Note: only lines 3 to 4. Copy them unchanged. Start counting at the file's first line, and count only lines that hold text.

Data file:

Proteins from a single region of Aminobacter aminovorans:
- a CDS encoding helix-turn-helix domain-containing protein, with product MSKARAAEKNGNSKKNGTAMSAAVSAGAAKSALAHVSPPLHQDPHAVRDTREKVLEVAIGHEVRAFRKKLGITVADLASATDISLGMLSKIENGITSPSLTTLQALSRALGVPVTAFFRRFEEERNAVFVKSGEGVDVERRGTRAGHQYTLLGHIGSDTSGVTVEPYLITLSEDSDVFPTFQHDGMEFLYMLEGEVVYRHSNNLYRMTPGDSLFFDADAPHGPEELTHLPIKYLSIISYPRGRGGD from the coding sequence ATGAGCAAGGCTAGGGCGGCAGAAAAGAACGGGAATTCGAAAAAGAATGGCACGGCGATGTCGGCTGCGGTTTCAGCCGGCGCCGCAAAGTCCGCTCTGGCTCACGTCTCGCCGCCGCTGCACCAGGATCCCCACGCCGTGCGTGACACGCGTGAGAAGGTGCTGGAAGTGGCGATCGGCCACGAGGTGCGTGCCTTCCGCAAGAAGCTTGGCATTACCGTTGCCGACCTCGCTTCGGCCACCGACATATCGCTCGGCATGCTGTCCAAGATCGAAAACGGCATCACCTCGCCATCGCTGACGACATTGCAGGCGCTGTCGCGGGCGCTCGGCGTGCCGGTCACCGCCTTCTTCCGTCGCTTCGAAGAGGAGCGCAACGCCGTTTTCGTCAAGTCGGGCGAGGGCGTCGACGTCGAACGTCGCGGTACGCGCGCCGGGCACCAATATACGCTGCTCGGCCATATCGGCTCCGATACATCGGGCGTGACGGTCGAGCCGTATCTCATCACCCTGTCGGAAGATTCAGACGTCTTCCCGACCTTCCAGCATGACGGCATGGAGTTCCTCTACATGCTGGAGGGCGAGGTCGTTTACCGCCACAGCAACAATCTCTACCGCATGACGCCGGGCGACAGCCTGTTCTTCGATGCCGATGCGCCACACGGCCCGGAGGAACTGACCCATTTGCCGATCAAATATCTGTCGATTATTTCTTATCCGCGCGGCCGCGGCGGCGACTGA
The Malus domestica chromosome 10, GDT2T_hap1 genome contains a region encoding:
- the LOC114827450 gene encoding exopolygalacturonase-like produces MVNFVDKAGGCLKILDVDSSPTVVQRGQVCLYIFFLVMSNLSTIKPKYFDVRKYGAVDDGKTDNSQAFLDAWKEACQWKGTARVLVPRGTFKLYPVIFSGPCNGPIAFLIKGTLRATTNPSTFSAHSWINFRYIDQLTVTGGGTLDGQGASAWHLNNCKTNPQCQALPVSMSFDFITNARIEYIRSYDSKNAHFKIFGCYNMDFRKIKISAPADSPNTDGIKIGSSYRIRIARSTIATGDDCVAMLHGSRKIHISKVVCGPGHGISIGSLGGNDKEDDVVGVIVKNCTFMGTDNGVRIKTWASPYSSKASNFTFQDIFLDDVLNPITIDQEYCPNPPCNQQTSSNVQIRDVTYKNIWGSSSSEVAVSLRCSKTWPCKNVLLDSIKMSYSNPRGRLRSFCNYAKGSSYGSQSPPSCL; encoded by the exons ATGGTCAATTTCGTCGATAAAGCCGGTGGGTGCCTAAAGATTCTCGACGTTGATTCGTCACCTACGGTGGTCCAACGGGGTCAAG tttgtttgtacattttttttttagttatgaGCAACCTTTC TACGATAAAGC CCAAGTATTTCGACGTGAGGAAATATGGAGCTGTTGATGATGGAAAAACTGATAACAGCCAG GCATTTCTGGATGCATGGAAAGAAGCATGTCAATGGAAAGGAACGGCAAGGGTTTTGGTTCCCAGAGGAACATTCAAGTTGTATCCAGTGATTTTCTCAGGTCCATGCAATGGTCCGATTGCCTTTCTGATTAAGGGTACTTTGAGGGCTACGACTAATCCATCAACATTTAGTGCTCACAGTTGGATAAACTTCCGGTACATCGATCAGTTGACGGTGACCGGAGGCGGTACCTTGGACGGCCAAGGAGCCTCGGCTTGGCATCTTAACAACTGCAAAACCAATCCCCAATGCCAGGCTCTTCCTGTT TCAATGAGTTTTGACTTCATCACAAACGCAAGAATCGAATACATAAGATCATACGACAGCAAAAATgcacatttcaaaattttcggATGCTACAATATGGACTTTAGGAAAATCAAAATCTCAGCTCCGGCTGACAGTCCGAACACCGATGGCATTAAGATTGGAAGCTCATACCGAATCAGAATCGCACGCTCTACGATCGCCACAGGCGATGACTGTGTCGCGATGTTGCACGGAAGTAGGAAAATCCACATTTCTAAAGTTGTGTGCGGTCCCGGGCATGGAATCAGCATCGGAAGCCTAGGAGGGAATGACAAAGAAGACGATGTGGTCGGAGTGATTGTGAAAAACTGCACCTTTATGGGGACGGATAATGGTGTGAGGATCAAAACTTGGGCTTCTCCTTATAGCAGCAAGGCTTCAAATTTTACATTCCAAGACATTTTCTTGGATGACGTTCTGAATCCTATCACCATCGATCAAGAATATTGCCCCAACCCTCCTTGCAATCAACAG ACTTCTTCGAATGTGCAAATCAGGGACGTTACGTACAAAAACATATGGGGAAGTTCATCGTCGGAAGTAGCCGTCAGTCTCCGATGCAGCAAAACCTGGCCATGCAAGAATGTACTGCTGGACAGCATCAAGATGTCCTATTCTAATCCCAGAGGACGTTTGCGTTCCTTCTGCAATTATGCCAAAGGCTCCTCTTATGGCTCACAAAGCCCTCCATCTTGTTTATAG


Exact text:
The Malus domestica chromosome 10, GDT2T_hap1 genome contains a region encoding:
- the LOC114827450 gene encoding exopolygalacturonase-like produces MVNFVDKAGGCLKILDVDSSPTVVQRGQVCLYIFFLVMSNLSTIKPKYFDVRKYGAVDDGKTDNSQAFLDAWKEACQWKGTARVLVPRGTFKLYPVIFSGPCNGPIAFLIKGTLRATTNPSTFSAHSWINFRYIDQLTVTGGGTLDGQGASAWHLNNCKTNPQCQALPVSMSFDFITNARIEYIRSYDSKNAHFKIFGCYNMDFRKIKISAPADSPNTDGIKIGSSYRIRIARSTIATGDDCVAMLHGSRKIHISKVVCGPGHGISIGSLGGNDKEDDVVGVIVKNCTFMGTDNGVRIKTWASPYSSKASNFTFQDIFLDDVLNPITIDQEYCPNPPCNQQTSSNVQIRDVTYKNIWGSSSSEVAVSLRCSKTWPCKNVLLDSIKMSYSNPRGRLRSFCNYAKGSSYGSQSPPSCL; encoded by the exons ATGGTCAATTTCGTCGATAAAGCCGGTGGGTGCCTAAAGATTCTCGACGTTGATTCGTCACCTACGGTGGTCCAACGGGGTCAAG tttgtttgtacattttttttttagttatgaGCAACCTTTC TACGATAAAGC CCAAGTATTTCGACGTGAGGAAATATGGAGCTGTTGATGATGGAAAAACTGATAACAGCCAG GCATTTCTGGATGCATGGAAAGAAGCATGTCAATGGAAAGGAACGGCAAGGGTTTTGGTTCCCAGAGGAACATTCAAGTTGTATCCAGTGATTTTCTCAGGTCCATGCAATGGTCCGATTGCCTTTCTGATTAAGGGTACTTTGAGGGCTACGACTAATCCATCAACATTTAGTGCTCACAGTTGGATAAACTTCCGGTACATCGATCAGTTGACGGTGACCGGAGGCGGTACCTTGGACGGCCAAGGAGCCTCGGCTTGGCATCTTAACAACTGCAAAACCAATCCCCAATGCCAGGCTCTTCCTGTT TCAATGAGTTTTGACTTCATCACAAACGCAAGAATCGAATACATAAGATCATACGACAGCAAAAATgcacatttcaaaattttcggATGCTACAATATGGACTTTAGGAAAATCAAAATCTCAGCTCCGGCTGACAGTCCGAACACCGATGGCATTAAGATTGGAAGCTCATACCGAATCAGAATCGCACGCTCTACGATCGCCACAGGCGATGACTGTGTCGCGATGTTGCACGGAAGTAGGAAAATCCACATTTCTAAAGTTGTGTGCGGTCCCGGGCATGGAATCAGCATCGGAAGCCTAGGAGGGAATGACAAAGAAGACGATGTGGTCGGAGTGATTGTGAAAAACTGCACCTTTATGGGGACGGATAATGGTGTGAGGATCAAAACTTGGGCTTCTCCTTATAGCAGCAAGGCTTCAAATTTTACATTCCAAGACATTTTCTTGGATGACGTTCTGAATCCTATCACCATCGATCAAGAATATTGCCCCAACCCTCCTTGCAATCAACAG ACTTCTTCGAATGTGCAAATCAGGGACGTTACGTACAAAAACATATGGGGAAGTTCATCGTCGGAAGTAGCCGTCAGTCTCCGATGCAGCAAAACCTGGCCATGCAAGAATGTACTGCTGGACAGCATCAAGATGTCCTATTCTAATCCCAGAGGACGTTTGCGTTCCTTCTGCAATTATGCCAAAGGCTCCTCTTATGGCTCACAAAGCCCTCCATCTTGTTTATAG